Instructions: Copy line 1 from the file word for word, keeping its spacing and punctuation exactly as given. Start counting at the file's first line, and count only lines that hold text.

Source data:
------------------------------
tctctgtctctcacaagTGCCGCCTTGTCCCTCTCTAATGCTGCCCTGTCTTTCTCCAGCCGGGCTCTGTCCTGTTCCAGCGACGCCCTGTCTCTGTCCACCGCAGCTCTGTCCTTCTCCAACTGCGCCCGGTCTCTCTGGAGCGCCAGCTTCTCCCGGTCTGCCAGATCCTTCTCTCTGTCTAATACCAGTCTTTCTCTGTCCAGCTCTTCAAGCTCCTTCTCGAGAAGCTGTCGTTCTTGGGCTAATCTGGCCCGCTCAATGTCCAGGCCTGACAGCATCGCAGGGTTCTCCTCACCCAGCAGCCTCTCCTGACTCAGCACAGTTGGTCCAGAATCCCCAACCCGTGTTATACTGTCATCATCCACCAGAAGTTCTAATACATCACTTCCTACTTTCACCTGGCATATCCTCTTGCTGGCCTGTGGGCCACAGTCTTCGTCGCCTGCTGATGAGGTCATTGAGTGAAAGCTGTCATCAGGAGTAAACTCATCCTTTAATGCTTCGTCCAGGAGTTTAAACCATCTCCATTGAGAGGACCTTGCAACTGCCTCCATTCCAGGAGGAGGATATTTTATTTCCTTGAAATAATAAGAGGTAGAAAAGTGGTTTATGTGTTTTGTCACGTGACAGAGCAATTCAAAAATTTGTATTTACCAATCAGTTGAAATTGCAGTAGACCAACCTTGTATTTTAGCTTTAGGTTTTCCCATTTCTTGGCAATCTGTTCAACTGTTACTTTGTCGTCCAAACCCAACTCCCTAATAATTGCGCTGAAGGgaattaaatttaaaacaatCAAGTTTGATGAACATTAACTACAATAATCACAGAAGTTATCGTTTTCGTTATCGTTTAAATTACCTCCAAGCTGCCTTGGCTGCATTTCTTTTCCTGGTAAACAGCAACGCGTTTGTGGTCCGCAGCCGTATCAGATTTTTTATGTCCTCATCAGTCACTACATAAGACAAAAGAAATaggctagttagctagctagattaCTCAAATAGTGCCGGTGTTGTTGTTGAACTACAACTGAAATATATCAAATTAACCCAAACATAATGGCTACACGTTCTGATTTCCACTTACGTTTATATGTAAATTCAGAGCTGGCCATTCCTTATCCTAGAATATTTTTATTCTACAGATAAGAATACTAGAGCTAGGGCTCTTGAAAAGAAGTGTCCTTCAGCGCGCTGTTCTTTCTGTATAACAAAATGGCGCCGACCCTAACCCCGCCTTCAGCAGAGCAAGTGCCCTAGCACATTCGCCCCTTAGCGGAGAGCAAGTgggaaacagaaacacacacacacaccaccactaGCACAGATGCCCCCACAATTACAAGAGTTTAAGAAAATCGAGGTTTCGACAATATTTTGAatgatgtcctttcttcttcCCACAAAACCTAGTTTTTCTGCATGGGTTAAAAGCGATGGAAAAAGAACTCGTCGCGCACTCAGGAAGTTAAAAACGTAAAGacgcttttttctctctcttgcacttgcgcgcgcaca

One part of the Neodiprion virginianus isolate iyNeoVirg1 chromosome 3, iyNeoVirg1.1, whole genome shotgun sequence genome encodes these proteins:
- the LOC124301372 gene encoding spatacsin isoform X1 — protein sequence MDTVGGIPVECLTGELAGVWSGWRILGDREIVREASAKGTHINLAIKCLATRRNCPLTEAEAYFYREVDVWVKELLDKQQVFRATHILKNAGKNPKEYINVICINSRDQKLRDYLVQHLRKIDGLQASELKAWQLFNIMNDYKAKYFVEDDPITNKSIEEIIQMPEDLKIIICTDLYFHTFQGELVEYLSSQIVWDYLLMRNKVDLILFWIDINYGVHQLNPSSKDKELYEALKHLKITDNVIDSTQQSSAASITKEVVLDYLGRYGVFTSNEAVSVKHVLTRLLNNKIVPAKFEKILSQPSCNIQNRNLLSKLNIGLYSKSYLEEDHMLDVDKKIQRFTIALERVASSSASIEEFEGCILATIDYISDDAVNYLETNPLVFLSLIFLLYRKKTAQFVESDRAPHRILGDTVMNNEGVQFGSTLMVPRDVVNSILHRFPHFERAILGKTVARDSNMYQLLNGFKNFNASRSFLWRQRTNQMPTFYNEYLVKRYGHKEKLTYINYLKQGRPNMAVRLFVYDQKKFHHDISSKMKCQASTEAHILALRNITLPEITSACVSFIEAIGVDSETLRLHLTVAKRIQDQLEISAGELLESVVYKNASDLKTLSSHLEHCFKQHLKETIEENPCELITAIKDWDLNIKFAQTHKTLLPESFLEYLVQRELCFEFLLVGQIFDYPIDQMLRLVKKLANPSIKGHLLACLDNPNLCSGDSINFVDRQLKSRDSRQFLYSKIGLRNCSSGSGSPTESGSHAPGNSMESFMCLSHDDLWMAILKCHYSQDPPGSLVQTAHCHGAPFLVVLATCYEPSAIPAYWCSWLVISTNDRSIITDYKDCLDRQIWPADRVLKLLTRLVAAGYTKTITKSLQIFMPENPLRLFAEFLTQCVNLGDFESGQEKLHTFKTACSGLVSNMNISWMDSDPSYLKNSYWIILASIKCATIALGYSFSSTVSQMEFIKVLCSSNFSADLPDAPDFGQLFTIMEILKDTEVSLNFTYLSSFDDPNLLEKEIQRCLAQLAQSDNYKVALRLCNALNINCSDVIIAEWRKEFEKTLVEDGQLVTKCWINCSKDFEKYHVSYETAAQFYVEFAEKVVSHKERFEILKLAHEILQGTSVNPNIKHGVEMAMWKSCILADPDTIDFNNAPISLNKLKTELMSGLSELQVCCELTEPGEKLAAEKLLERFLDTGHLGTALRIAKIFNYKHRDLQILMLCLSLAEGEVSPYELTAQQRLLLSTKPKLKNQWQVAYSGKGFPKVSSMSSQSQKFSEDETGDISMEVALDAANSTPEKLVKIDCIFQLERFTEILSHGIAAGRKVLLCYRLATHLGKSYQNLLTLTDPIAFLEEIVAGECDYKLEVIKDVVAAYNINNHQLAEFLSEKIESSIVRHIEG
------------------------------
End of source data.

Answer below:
tctctgtctctcacaagTGCCGCCTTGTCCCTCTCTAATGCTGCCCTGTCTTTCTCCAGCCGGGCTCTGTCCTGTTCCAGCGACGCCCTGTCTCTGTCCACCGCAGCTCTGTCCTTCTCCAACTGCGCCCGGTCTCTCTGGAGCGCCAGCTTCTCCCGGTCTGCCAGATCCTTCTCTCTGTCTAATACCAGTCTTTCTCTGTCCAGCTCTTCAAGCTCCTTCTCGAGAAGCTGTCGTTCTTGGGCTAATCTGGCCCGCTCAATGTCCAGGCCTGACAGCATCGCAGGGTTCTCCTCACCCAGCAGCCTCTCCTGACTCAGCACAGTTGGTCCAGAATCCCCAACCCGTGTTATACTGTCATCATCCACCAGAAGTTCTAATACATCACTTCCTACTTTCACCTGGCATATCCTCTTGCTGGCCTGTGGGCCACAGTCTTCGTCGCCTGCTGATGAGGTCATTGAGTGAAAGCTGTCATCAGGAGTAAACTCATCCTTTAATGCTTCGTCCAGGAGTTTAAACCATCTCCATTGAGAGGACCTTGCAACTGCCTCCATTCCAGGAGGAGGATATTTTATTTCCTTGAAATAATAAGAGGTAGAAAAGTGGTTTATGTGTTTTGTCACGTGACAGAGCAATTCAAAAATTTGTATTTACCAATCAGTTGAAATTGCAGTAGACCAACCTTGTATTTTAGCTTTAGGTTTTCCCATTTCTTGGCAATCTGTTCAACTGTTACTTTGTCGTCCAAACCCAACTCCCTAATAATTGCGCTGAAGGgaattaaatttaaaacaatCAAGTTTGATGAACATTAACTACAATAATCACAGAAGTTATCGTTTTCGTTATCGTTTAAATTACCTCCAAGCTGCCTTGGCTGCATTTCTTTTCCTGGTAAACAGCAACGCGTTTGTGGTCCGCAGCCGTATCAGATTTTTTATGTCCTCATCAGTCACTACATAAGACAAAAGAAATaggctagttagctagctagattaCTCAAATAGTGCCGGTGTTGTTGTTGAACTACAACTGAAATATATCAAATTAACCCAAACATAATGGCTACACGTTCTGATTTCCACTTACGTTTATATGTAAATTCAGAGCTGGCCATTCCTTATCCTAGAATATTTTTATTCTACAGATAAGAATACTAGAGCTAGGGCTCTTGAAAAGAAGTGTCCTTCAGCGCGCTGTTCTTTCTGTATAACAAAATGGCGCCGACCCTAACCCCGCCTTCAGCAGAGCAAGTGCCCTAGCACATTCGCCCCTTAGCGGAGAGCAAGTgggaaacagaaacacacacacacaccaccactaGCACAGATGCCCCCACAATTACAAGAGTTTAAGAAAATCGAGGTTTCGACAATATTTTGAatgatgtcctttcttcttcCCACAAAACCTAGTTTTTCTGCATGGGTTAAAAGCGATGGAAAAAGAACTCGTCGCGCACTCAGGAAGTTAAAAACGTAAAGacgcttttttctctctcttgcacttgcgcgcgcaca